Joan Siegel has poems in Raritan

Joan Siegel has two incredible poems in Raritan, hurrah for Joan, she is an exceptional writer, and Deerbrook Editions published her collection of poems Hyacinth for the Soul.

The Image Nation. Julia Cameron gave me breakthroughs with identifying things, situations, difficult people, personal blocks in creativity, and playing with words. For anyone struggling with their creativity, her book The Artist’s Way is helpful in moving through and finding out things you didn’t know you knew already, and I recommend the audio version which used to be on cassette, but who knows now. The audio makes it easy to absorb the details while doing something like driving.

Good feedback to the blog; thanks Judy Barker. I never considered myself a writer, so when somebody says something I wrote was well written, it registers. Of course there are levels of readers just as there are levels of writers. The discussion of how we find the exceptional is a topic for another essay.

I began reading in Raritan an article about , well, I admit I can’t name it in one word; Berlin, memorials, memory, images . . . (I will add to this post later) the thing is, and this is an aside, but for me reading, and writing goes in hand, reading is an inspiration, the author mentions the things that work with memory, including technology such as film and video, art, memorials; truly other inspirations are found in human creativity as it deals with difficult subjects; and as I was digesting the sensitive words of this author and the intelligent way she reflected and connected, I was reminded of my contemplation about imagination. What is imagination and where is it going? Well, to back up a moment to the object relative to my question, and it comes in various forms, technological devices that deliver content, and images are in a top percentage of the content, this content allows a great deal of learning to take place, saves time and answers questions, entertains, we all know these devices from the DVR, VCR, computers, screens, to the tablets and phones, that they are here and probably for a while. There are questions about resources and materials used in them, and the radio and EMI fields around them, all which don’t seem to stop their production or use, because they fall into the same realm as the book, a personable object of human scale, digital, after all, refers to the fingers of the hand, the digits, the numbers, binary codes, and so forth.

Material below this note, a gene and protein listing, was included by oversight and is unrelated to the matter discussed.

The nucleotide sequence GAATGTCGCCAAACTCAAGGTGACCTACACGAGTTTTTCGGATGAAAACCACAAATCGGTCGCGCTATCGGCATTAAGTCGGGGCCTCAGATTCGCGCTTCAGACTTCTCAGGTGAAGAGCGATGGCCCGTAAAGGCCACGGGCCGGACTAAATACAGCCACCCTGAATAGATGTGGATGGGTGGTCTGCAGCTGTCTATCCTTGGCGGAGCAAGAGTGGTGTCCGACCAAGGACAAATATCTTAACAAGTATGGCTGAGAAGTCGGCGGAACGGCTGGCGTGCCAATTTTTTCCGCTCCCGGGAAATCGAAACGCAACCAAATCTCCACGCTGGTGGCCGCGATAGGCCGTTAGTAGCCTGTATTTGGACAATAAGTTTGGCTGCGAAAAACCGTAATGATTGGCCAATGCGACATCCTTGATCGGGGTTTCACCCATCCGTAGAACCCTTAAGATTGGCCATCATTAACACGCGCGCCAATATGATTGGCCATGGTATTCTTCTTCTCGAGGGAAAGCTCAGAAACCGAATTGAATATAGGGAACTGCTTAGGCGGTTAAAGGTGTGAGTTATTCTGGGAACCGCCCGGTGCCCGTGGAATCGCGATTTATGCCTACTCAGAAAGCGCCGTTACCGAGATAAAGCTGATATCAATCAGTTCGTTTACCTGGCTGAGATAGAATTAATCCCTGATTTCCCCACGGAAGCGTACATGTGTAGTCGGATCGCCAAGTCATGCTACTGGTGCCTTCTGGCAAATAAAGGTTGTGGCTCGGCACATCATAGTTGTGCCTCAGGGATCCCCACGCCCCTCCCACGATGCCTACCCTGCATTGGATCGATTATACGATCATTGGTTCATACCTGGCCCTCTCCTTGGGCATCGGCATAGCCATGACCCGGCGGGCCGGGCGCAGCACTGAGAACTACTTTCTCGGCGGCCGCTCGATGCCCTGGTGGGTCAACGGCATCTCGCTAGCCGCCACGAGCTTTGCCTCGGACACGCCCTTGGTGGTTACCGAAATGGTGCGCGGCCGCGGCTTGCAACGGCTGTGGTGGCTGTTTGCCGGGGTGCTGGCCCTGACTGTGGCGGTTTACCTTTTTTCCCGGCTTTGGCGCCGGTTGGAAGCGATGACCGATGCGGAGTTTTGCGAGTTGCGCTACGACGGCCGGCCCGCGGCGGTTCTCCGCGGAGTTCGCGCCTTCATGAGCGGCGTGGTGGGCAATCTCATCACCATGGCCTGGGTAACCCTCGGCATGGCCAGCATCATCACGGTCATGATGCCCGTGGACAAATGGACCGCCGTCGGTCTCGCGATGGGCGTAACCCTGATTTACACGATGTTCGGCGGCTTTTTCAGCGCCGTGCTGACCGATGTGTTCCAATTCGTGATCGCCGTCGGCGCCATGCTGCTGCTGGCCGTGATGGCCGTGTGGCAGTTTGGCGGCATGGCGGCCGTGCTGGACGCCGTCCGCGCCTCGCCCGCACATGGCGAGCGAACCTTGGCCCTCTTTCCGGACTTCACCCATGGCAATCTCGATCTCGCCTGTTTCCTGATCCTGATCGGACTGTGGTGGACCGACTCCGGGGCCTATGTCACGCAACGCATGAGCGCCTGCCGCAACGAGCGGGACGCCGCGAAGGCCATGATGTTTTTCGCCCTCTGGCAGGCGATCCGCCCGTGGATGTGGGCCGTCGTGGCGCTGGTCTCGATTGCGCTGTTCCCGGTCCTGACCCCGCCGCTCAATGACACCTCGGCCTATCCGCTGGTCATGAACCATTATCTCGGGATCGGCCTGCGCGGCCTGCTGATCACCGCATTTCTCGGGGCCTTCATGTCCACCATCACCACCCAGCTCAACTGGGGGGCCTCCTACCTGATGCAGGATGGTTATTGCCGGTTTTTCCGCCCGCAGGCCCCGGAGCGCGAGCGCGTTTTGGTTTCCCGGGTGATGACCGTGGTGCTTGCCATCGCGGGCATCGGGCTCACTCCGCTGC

The question that keeps coming into my mind is not a simple one to explain. We all use some form of technology, though there are those who still don’t or think they don’t because they don’t use computers. My question comes under the heading of imagination. A foundation to consider is history, the history of creativity, and in my case art history, which is not confined to pictures if one considers the note books and sketch books of DaVinci with its drawings of inventions. To lump things up for efficiency, our history in art and humanities, even in engineering, is full of examples of the human imagination that for hundreds of years was brought forth by writing and drawing.